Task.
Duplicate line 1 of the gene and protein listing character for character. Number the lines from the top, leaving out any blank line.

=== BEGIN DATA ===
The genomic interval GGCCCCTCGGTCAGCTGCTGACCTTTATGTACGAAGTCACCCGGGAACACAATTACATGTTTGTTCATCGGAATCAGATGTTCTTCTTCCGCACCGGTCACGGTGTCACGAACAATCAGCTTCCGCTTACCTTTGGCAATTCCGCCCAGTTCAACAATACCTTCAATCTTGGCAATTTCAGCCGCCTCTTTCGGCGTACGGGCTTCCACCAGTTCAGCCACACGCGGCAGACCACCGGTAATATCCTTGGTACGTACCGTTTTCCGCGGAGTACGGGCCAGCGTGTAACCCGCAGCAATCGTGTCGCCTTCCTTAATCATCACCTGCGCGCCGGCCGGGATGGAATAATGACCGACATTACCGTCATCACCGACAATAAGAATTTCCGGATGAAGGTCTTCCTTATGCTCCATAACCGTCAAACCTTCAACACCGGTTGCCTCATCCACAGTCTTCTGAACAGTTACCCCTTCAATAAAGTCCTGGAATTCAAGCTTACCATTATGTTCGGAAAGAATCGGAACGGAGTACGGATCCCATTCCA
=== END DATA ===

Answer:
The genomic interval GGCCCCTCGGTCAGCTGCTGACCTTTATGTACGAAGTCACCCGGGAACACAATTACATGTTTGTTCATCGGAATCAGATGTTCTTCTTCCGCACCGGTCACGGTGTCACGAACAATCAGCTTCCGCTTACCTTTGGCAATTCCGCCCAGTTCAACAATACCTTCAATCTTGGCAATTTCAGCCGCCTCTTTCGGCGTACGGGCTTCCACCAGTTCAGCCACACGCGGCAGACCACCGGTAATATCCTTGGTACGTACCGTTTTCCGCGGAGTACGGGCCAGCGTGTAACCCGCAGCAATCGTGTCGCCTTCCTTAATCATCACCTGCGCGCCGGCCGGGATGGAATAATGACCGACATTACCGTCATCACCGACAATAAGAATTTCCGGATGAAGGTCTTCCTTATGCTCCATAACCGTCAAACCTTCAACACCGGTTGCCTCATCCACAGTCTTCTGAACAGTTACCCCTTCAATAAAGTCCTGGAATTCAAGCTTACCATTATGTTCGGAAAGAATCGGAACGGAGTACGGATCCCATTCCA